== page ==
Copyright © American Library Association. All rights reserved

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Product Details

  • Hardcover: 40 pages
  • Publisher: Callaway; First edition (November 10, 2003)
  • Language: English
  • ISBN-10: 0670058831
  • ASIN: B001Q9E9EM
  • Product Dimensions: 8.3 x 0.4 x 10.4 inches
  • Shipping Weight: 15.2 ounces
  • Average Customer Review: 4.1 out of 5 stars  See all reviews (166 customer reviews)
  • Amazon Best Sellers Rank: #459,404 in Books (See Top 100 in Books)

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Customer Reviews

Most Helpful Customer Reviews

29 of 30 people found the following review helpful By Chaz Macrina on November 11, 2003
Format: Hardcover
Madonna's latest children's book, "Mr. Peabody's Apples," is both charming and refreshing. Madonna brings her unique style in telling the story of a small boy whose hero, his teacher and baseball coach, has seemingly fallen from grace. The childhood disappointment is described with an endearing reminiscent quality without being at all sentimental. The exercise Mr. Peabody gives to his accuser will shake the impulse to ever say a negative word about anyone to its very core. Loren Long's illustrations are exquisite. They remind me of the kind of illustrations I found myself pouring over and imagining about for hours as a child. "Mr. Peabody's Apples" will be appreciated by both children and adults alike for a long time to come. I look forward to the rest of the books in the series.
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28 of 30 people found the following review helpful By Thomas J Amman on December 15, 2003
Format: Hardcover
After reading all 34 reviews thus far, most people that have criticized this book have only made mention of one bad thing.... that Madonna wrote it. Okay, not all, but most.
I have had the opportunity to ask a few CHILDREN, whom the book is made for, on what they think of this book. The overall consensus is that they like it. The responses are that they liked the story, and the characters, and how people need to tell the truth.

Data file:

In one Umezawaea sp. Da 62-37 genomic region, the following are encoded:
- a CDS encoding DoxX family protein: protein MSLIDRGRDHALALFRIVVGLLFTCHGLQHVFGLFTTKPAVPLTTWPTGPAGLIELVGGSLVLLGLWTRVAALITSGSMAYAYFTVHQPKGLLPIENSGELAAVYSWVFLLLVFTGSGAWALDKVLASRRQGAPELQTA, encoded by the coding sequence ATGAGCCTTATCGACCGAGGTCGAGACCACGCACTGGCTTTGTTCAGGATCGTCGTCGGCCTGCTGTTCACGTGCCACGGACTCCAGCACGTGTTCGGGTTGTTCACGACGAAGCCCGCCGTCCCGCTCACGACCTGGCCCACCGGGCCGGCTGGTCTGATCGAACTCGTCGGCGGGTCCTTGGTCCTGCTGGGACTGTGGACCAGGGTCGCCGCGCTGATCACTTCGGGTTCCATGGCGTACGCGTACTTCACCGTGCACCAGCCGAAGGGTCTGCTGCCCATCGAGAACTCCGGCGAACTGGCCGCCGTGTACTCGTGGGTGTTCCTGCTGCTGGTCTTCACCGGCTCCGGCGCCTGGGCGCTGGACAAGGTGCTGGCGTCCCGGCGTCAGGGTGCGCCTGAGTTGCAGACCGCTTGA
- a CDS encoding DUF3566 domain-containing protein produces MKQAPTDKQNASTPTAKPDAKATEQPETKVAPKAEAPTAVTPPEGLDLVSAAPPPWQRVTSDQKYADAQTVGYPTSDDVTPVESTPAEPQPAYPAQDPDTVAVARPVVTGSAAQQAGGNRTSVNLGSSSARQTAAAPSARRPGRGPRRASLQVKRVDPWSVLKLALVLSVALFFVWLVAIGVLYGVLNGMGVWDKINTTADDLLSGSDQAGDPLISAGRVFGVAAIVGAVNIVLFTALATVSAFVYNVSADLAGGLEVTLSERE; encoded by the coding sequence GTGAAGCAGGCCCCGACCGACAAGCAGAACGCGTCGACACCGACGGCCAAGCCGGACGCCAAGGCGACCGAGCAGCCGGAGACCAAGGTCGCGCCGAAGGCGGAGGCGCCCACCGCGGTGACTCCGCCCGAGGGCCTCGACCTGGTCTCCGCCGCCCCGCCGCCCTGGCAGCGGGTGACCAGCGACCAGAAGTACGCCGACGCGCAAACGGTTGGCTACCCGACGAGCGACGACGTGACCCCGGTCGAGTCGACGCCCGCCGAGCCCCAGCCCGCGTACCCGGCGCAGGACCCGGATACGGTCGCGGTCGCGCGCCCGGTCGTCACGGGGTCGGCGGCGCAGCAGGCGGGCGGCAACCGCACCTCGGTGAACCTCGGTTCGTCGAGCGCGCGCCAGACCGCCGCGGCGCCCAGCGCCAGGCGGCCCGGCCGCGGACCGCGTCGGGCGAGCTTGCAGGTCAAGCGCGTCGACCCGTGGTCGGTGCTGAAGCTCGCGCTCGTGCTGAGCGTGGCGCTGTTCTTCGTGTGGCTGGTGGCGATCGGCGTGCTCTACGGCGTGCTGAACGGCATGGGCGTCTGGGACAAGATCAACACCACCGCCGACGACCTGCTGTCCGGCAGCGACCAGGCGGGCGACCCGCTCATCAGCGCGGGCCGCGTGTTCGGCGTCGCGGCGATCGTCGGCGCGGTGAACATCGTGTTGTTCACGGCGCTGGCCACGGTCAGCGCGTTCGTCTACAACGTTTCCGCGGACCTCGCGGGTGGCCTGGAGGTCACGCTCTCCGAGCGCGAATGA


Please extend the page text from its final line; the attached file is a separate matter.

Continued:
I find it incorrect and sophomoric to label the book as "bad' just because of the vendetta some people have against Madonna's other career initiatives. For some reason, she still has a lot of fans out there who are listening-not to marketing, but to what she is talking about. She may have a point, if you listen. The marketing was to get your initial attention I'm sure. After that, be sure to listen to the rest of the message!
I for one am in awe that she attempted something so different and applaud the efforts. BUT, I would be a hypocrite if I started talking about just Madonna and not the book itself.
It's like talking about Kerouac and judging him on his music videos, if he indeed started a musical career (apples--no pun intended-and oranges really). So I say, the book is not the greatest in children's writing I've seen, but I can tell research has been done, and an effort has been made to make a point-a strong point to tell the truth and be the best you can be. It flows, is well structures and serves a purpose of old idealisms.
Children like it, whether I like it or not. They like it, and if they like it, well, it's good that the book was written. Stop picking on the artist, and pick on the work.
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55 of 66 people found the following review helpful By Dogville on November 13, 2003
Format: Hardcover